6. 6. Language  The front covers of Take a Break rely heavily on informal terms and British slang to entice it’s audience of middle aged women. Words that fall under these categories are typically associated with gossip, which is primarily what the magazine aims for with the type of stories it publishes. Words like ‘lad’ or ‘pals’ or ‘naughty’ create quite an informal atmosphere that could give the impression that the magazine is an area for women to share gossip and informal anecdotes, which could make buyers feel more comfortable purchasing. A lot of exclamation marks are used to highlight sensationalist aspects and to hype stories up.  Certain words are also capitalized or highlighted to show more significance. This can entice people if they are browsing because if certain ‘shocking’ words like wrecked or fury are highlighted, a potential reader may be enticed into wanting to know more about this story.  The highlighting of words also includes the aspect that certain shock words are in a different colour to the red of the text – for example, the word ‘SIX’ referring to a number of partners is in red, while the main body of text is in blue.
  7. 7. Font  Take a Break uses a variety of sans-serif fonts on the front cover to depict its logo and the story taglines. Serif fonts haven’t really been used as this is a modern day magazine focusing on present stories, and serif fonts would not really fit this, as they are quite traditional looking. Sans serif fonts are clear, bold and modern, meaning they are well suited for the purpose applied here.  Different colours are used to separate stories from one another and create a very colourful, eye catching front cover.  The choice of sans serif fonts also gives off a calm, friendly atmosphere about the magazine. This entices more buyers, specifically the middle aged female audience, as coupled with the bright colours this can create a very warm, inviting and eye catching combination.
  8. 8. Codes and Conventions  Each issue of Take a Break includes the logo and headline in the top left. This helps readers quickly identify the magazine by looking up here.  Each issue features its most prominent stories on the cover. These are arranged in an untidy yet stylish format with bright colours used throughout. Occasionally, certain words will be coloured differently to express their significance. Sometimes informal language will be used to keep with the magazine’s casual styling.  Take a Break always includes an offer of prizes to be won at the top – usually cash prizes, cars, or package bundles like trips or holidays. This is especially enticing for young-middle aged adults who are looking to chill out and hopefully win something in the process. The offer of a car as a prize shows the target audience – a car wouldn’t be a very good prize in a magazine for young people.  Each issue features a large, doctored photograph of a smiling mid-aged woman on the cover. This helps to promote the friendly, laid back image and to help female purchasers feel more confident about buying the magazine.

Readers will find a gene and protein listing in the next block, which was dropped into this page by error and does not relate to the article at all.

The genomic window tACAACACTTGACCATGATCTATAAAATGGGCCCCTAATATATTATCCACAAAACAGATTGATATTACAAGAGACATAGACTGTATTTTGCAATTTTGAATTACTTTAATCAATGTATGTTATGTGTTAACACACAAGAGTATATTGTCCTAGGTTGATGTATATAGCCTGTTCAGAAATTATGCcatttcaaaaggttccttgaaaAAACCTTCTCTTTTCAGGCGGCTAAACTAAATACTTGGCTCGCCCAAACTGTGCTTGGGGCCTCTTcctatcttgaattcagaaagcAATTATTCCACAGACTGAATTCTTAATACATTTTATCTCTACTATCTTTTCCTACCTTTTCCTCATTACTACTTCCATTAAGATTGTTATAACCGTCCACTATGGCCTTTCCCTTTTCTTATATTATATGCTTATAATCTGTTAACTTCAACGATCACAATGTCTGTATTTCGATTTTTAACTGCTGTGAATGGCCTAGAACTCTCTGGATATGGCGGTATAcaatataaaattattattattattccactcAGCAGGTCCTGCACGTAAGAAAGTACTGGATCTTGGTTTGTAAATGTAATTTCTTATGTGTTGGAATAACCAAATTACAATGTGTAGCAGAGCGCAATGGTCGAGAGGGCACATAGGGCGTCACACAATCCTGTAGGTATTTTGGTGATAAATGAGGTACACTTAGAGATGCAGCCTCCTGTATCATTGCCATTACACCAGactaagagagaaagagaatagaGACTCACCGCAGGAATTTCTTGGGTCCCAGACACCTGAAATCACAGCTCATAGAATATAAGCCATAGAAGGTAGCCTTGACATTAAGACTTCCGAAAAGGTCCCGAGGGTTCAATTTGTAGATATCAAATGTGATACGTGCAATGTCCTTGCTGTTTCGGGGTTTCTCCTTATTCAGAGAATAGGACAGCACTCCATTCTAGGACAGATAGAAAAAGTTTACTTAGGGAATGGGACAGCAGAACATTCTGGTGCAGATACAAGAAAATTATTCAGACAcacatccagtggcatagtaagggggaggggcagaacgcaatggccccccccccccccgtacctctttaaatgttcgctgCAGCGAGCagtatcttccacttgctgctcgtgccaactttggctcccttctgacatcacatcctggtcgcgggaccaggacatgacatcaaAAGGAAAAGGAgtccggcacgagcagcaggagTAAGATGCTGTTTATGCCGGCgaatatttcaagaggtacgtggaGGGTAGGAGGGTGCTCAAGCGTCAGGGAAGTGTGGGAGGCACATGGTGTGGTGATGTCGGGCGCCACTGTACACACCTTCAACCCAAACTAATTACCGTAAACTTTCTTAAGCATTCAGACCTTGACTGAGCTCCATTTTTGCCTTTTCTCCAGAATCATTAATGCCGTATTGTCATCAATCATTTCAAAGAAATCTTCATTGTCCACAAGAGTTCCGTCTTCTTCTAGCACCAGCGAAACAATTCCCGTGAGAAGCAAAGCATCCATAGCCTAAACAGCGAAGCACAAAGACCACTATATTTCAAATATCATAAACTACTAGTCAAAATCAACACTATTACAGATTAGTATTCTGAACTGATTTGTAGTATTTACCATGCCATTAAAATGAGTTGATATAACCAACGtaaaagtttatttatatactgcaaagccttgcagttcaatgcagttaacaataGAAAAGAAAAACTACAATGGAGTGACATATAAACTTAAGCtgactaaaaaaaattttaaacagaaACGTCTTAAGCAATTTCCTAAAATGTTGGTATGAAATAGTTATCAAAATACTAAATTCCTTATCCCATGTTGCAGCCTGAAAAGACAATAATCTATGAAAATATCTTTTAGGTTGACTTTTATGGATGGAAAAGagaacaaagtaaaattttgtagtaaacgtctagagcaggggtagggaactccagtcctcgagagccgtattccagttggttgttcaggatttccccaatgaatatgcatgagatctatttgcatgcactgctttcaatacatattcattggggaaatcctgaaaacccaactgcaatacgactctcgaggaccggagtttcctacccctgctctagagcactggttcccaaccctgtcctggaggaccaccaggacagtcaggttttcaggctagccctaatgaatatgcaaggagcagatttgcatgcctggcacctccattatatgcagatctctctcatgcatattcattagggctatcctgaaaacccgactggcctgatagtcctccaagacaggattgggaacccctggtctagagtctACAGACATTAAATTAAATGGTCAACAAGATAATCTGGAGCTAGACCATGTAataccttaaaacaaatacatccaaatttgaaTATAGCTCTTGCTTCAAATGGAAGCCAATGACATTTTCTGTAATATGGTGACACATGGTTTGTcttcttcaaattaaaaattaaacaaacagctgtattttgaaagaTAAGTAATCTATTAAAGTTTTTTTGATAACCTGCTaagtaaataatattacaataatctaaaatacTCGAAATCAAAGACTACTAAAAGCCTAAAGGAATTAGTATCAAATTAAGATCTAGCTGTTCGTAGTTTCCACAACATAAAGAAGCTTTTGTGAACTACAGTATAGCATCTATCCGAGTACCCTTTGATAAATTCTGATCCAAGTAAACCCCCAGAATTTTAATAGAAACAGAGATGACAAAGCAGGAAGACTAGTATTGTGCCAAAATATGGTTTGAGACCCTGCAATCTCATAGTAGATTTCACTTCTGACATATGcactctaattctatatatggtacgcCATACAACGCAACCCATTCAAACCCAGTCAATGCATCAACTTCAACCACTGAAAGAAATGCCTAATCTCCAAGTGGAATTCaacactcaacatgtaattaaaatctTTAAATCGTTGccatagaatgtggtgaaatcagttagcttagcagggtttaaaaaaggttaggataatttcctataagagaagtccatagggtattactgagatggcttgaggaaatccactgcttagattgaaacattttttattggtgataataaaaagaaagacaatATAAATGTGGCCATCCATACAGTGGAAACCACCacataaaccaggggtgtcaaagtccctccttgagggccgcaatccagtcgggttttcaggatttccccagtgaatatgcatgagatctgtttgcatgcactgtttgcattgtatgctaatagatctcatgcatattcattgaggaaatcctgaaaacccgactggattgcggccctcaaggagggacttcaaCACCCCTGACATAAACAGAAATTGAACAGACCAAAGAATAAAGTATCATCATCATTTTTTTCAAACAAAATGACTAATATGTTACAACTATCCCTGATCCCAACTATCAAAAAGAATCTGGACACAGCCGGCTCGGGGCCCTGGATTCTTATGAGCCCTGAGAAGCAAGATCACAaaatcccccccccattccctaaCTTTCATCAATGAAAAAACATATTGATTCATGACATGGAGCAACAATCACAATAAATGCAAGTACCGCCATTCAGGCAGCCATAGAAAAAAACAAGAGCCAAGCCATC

9. 9. Publisher Interaction  Take a Break encourages readers themselves to send in their stories for print – many of the stories published are from their readers. There is a tab on their website that takes them directly to a contact page for stories.  The magazine has both a Facebook and Twitter account, in which fans and readers can contact the publishers of the magazine and voice their opinions, or chat with fellow fans. They will also be able to find updates and news on these sites, updated directly by the publishers. Out of the magazine’s 400,000 strong readership, there are just 29,000 people who like the mag’s Facebook page, and even less on the Twitter account, with just under 2,000 followers.  A section of their website is dedicated to publisher communication, offering e-mail addresses of many key members of staff.